The Photograph is an enjoyable enough love story, and sweet enough to indulge in during a holiday dedicated to candy hearts.
When I was a college student in Dallas in the 1980s, my favorite theater was the Big Town, which showed second-run movies for a dollar. It was located in a small, run-down mall that probably hadn’t been thriving for 10 years. By the time I started going there, there were potholes and canyon-sized cracks in the parking lot that were never going to be fixed, so you just made a mental note to drive around them. Most of the storefronts were boarded up, and the handful of spaces that were occupied were Mom and Pop businesses. There were people in the parking lot on the way in selling churros and pralines and BBQ they’d cooked in the backs of pickup trucks. One time a chicken got loose and ran through the mall. Kids chased it like it was Rocky Balboa in a training montage.
"Crawl" would have played at the Big Town for three months, and I would have probably seen it four times.
That’s not the same thing as saying it’s a “great movie,” mind you—just that it's perfect for what it is: a sturdy B-picture made with skill and sincerity. Kaya Scodelario stars as Haley Keller, an accomplished high school swimmer who gets a call from her sister in Boston telling her that their father Dave (Barry Pepper), who lives in the swamp, is not replying to her phone calls. Sis is worried because a hurricane is approaching. Haley takes it upon herself to sneak past a police roadblock to check on dad and discovers him injured in a crawlspace and penned in by an alligator. She goes down there to help him, but the gator traps them, and wouldn’t you know it, a second alligator shows up. The hurricane gets closer, the floodwaters rise, and the movie keeps adding gators.
Directed by Alexandre Aja, who has made a number of lively modern B-pictures including "Piranha 3D," this is a rare medium-budget merger of the horror movie and the disaster picture that knows how to have fun without winking at the audience every two minutes. The thrills come out of the escape-room-type situations and the ingenious ways in which the main characters try to solve them without getting a limb bitten off. The only two important characters are Haley and Dave, enacting an impromptu family therapy session while trying not to get eaten. In standard horror movie fashion, the hurricane and the alligators become subtext made manifest, representing emotions and issues that the father and daughter haven’t dealt with. But for the most part, they represent floodwaters and alligators, which is fine.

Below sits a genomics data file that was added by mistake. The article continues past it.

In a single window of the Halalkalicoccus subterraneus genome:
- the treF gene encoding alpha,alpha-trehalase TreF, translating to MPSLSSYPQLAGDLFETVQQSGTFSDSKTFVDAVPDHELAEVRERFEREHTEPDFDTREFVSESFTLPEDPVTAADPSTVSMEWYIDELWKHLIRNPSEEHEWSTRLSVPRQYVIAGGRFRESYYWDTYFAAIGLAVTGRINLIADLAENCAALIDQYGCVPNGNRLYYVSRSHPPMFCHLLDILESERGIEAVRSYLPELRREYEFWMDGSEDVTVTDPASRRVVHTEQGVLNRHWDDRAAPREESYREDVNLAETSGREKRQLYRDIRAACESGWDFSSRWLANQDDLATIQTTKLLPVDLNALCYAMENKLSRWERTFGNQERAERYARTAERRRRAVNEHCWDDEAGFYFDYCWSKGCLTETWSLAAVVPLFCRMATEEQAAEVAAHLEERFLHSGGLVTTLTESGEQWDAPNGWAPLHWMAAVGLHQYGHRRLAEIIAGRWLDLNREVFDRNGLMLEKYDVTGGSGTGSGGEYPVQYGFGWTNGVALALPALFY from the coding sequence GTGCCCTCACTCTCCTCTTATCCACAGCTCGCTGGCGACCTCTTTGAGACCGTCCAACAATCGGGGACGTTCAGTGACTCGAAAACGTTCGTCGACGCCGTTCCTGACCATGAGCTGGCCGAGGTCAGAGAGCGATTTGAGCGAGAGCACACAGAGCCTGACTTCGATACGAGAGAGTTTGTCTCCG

I appreciated that the threat in "Crawl" is simply alligators, and not genetically modified intelligent alligators, or giant prehistoric alligators, or supposed alligators that are really alien seed-pods that erupted because the moon and the sun were in alignment. There is a sense of conceptual as well as budgetary inflation in recent genre movies now that is doing a lot more harm than good. Sometimes it’s OK to just let an alligator be an alligator. The reasonable, natural scale of the threat makes the psychological aspects of the main relationship (nicely underacted by Scodelario and Pepper, in a 1960s macho adventure movie style) more believable. The supporting players are mainly there to be eaten, and this, too, is fine. The film knows when to end, an increasingly rare skill.
Personal note: "Crawl" is written by Michael and Shawn Rasmussen, the former of whom attended SMU film school with me. By “film school,” I mean “film program,” as the bare-bones production program wasn't much to brag about, but the experience did give me a revelation courtesy of Mike, which is that certain people are born to make movies and other people have to work at it. Mike was in basic film production with me, and we had to make three short films. Mike’s second movie was about a young man who was in a house late at night and realizes somebody is in there with him, and ends up pursuing a shadowy figure into the crawlspace. When the creature finally crawls close enough for his features to be discernible, the hero realizes that he is being stalked by himself. Every shot in the film was ingenious, none was wasted, and even though the movie was silent, per the instructor's rules, Mike directed it in such a way that you could imagine the sounds, and maybe the score. It was so assured that the film instructor didn’t have any notes. He just asked Mike how he did all the shots.
I like to think of "Crawl" as a film 30 years in the making.
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